Recently I have noticed that more and more publications are blocking users who use private mode in their browsers. Instead, users are being requested to either sign up, login or turn off private mode browsing.
I use Firefox which defaults to private mode all the time. As such, I have been regularly shut out of reading what are otherwise public articles.
Some sites where I have encountered this are:
- Chicago Tribune
- Washington Post
- Business Week
- New York Times
Those are just the big names I remember right now. There’s a bunch of smaller ones who, not doubt, are taking their cues from the big boys.
Private mode prevents tracking. It doesn’t prevent a publication from serving up ads as long as they originate from the publication’s own website and not a scammy third party ad-service.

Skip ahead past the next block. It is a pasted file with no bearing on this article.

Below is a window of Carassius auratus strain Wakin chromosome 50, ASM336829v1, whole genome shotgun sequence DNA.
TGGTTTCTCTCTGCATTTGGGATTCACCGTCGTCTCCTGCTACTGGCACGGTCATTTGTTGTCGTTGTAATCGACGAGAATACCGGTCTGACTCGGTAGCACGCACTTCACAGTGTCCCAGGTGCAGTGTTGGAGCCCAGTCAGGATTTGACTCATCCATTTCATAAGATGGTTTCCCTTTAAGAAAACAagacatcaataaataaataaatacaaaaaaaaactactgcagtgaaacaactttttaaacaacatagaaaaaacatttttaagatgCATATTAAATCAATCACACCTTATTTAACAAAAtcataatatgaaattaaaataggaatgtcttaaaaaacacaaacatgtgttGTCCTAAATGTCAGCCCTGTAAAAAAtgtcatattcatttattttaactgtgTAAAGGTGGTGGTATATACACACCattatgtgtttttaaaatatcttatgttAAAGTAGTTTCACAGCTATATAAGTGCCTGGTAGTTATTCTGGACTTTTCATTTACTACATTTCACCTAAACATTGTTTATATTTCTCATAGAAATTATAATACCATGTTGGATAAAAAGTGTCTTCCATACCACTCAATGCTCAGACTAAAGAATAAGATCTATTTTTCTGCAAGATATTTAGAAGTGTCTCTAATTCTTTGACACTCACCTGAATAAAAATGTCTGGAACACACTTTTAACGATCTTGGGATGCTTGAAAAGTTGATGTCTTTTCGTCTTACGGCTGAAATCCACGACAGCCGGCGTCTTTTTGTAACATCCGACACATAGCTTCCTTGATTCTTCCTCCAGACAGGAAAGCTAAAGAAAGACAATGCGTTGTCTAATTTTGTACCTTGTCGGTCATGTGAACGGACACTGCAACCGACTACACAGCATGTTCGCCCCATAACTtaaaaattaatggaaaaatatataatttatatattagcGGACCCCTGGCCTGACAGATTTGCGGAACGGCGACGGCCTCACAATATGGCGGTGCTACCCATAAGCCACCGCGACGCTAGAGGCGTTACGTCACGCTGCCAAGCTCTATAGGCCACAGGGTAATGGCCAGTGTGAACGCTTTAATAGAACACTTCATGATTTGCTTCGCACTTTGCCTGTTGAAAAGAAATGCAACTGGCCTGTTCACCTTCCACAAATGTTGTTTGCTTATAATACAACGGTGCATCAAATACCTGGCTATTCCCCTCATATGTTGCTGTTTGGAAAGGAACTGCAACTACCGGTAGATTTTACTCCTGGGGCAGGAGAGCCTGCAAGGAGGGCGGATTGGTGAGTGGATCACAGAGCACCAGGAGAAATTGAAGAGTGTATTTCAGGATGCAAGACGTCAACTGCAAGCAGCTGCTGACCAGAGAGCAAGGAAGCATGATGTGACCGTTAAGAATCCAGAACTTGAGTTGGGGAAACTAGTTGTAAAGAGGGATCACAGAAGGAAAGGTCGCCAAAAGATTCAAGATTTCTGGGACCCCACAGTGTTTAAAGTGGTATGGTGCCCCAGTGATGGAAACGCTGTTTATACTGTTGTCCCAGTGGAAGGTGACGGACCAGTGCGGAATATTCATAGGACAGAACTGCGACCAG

So, you have to wonder why these publications feel the need to track its users and record their activity…
If even big publications such as the New York Times will actively promote invasive user tracking, how is user privacy to be respected by any other corporate entity?
I find it ironic that these large publishers who scream bloody murder when the government tracks them have no problems forcing users to be tracked in order to read their articles. Hypocrisy much?
Shame on these sites for putting their desire to profit from mining user data above their users privacy.